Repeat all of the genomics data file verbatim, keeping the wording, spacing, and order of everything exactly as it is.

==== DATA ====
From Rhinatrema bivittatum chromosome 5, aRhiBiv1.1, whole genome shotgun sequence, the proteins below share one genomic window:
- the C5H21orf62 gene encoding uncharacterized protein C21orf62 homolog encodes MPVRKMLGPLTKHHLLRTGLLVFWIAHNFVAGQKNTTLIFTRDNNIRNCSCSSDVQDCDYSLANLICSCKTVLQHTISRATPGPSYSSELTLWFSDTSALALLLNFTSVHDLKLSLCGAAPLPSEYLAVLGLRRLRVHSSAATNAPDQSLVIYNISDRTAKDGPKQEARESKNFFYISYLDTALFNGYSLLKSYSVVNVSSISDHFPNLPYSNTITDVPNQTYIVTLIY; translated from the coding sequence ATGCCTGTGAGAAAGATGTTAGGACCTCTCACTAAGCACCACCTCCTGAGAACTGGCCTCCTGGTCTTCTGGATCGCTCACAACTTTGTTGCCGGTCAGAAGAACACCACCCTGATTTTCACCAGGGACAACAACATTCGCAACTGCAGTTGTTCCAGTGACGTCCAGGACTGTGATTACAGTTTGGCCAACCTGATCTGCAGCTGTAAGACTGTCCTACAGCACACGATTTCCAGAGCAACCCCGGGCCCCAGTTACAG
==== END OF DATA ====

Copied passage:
From Rhinatrema bivittatum chromosome 5, aRhiBiv1.1, whole genome shotgun sequence, the proteins below share one genomic window:
- the C5H21orf62 gene encoding uncharacterized protein C21orf62 homolog encodes MPVRKMLGPLTKHHLLRTGLLVFWIAHNFVAGQKNTTLIFTRDNNIRNCSCSSDVQDCDYSLANLICSCKTVLQHTISRATPGPSYSSELTLWFSDTSALALLLNFTSVHDLKLSLCGAAPLPSEYLAVLGLRRLRVHSSAATNAPDQSLVIYNISDRTAKDGPKQEARESKNFFYISYLDTALFNGYSLLKSYSVVNVSSISDHFPNLPYSNTITDVPNQTYIVTLIY; translated from the coding sequence ATGCCTGTGAGAAAGATGTTAGGACCTCTCACTAAGCACCACCTCCTGAGAACTGGCCTCCTGGTCTTCTGGATCGCTCACAACTTTGTTGCCGGTCAGAAGAACACCACCCTGATTTTCACCAGGGACAACAACATTCGCAACTGCAGTTGTTCCAGTGACGTCCAGGACTGTGATTACAGTTTGGCCAACCTGATCTGCAGCTGTAAGACTGTCCTACAGCACACGATTTCCAGAGCAACCCCGGGCCCCAGTTACAG